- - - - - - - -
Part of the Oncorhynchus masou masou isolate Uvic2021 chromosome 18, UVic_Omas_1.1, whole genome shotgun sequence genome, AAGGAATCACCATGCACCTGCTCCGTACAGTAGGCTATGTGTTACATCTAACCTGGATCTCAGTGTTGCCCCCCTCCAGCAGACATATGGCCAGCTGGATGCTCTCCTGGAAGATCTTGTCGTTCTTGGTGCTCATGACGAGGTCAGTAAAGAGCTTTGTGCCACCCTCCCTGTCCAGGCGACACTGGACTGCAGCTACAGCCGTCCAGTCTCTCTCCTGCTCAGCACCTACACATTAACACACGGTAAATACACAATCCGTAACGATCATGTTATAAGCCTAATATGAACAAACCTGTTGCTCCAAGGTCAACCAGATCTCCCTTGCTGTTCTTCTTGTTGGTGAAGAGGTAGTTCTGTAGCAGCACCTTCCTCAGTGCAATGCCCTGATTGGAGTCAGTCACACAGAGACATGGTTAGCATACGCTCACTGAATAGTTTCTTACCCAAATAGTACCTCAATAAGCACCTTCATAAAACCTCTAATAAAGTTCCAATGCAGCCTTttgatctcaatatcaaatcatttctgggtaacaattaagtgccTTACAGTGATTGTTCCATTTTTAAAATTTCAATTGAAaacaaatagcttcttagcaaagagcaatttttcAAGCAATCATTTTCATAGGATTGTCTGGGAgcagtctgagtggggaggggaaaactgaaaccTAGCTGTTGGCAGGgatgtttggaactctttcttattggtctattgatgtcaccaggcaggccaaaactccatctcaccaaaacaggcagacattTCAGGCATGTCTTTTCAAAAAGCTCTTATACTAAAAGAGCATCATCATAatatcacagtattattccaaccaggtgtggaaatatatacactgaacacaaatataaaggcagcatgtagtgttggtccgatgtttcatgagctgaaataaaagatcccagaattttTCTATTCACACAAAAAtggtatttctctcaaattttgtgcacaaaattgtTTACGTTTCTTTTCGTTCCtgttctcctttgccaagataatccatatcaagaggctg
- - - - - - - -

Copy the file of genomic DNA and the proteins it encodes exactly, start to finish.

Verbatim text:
Part of the Oncorhynchus masou masou isolate Uvic2021 chromosome 18, UVic_Omas_1.1, whole genome shotgun sequence genome, AAGGAATCACCATGCACCTGCTCCGTACAGTAGGCTATGTGTTACATCTAACCTGGATCTCAGTGTTGCCCCCCTCCAGCAGACATATGGCCAGCTGGATGCTCTCCTGGAAGATCTTGTCGTTCTTGGTGCTCATGACGAGGTCAGTAAAGAGCTTTGTGCCACCCTCCCTGTCCAGGCGACACTGGACTGCAGCTACAGCCGTCCAGTCTCTCTCCTGCTCAGCACCTACACATTAACACACGGTAAATACACAATCCGTAACGATCATGTTATAAGCCTAATATGAACAAACCTGTTGCTCCAAGGTCAACCAGATCTCCCTTGCTGTTCTTCTTGTTGGTGAAGAGGTAGTTCTGTAGCAGCACCTTCCTCAGTGCAATGCCCTGATTGGAGTCAGTCACACAGAGACATGGTTAGCATACGCTCACTGAATAGTTTCTTACCCAAATAGTACCTCAATAAGCACCTTCATAAAACCTCTAATAAAGTTCCAATGCAGCCTTttgatctcaatatcaaatcatttctgggtaacaattaagtgccTTACAGTGATTGTTCCATTTTTAAAATTTCAATTGAAaacaaatagcttcttagcaaagagcaatttttcAAGCAATCATTTTCATAGGATTGTCTGGGAgcagtctgagtggggaggggaaaactgaaaccTAGCTGTTGGCAGGgatgtttggaactctttcttattggtctattgatgtcaccaggcaggccaaaactccatctcaccaaaacaggcagacattTCAGGCATGTCTTTTCAAAAAGCTCTTATACTAAAAGAGCATCATCATAatatcacagtattattccaaccaggtgtggaaatatatacactgaacacaaatataaaggcagcatgtagtgttggtccgatgtttcatgagctgaaataaaagatcccagaattttTCTATTCACACAAAAAtggtatttctctcaaattttgtgcacaaaattgtTTACGTTTCTTTTCGTTCCtgttctcctttgccaagataatccatatcaagaggctg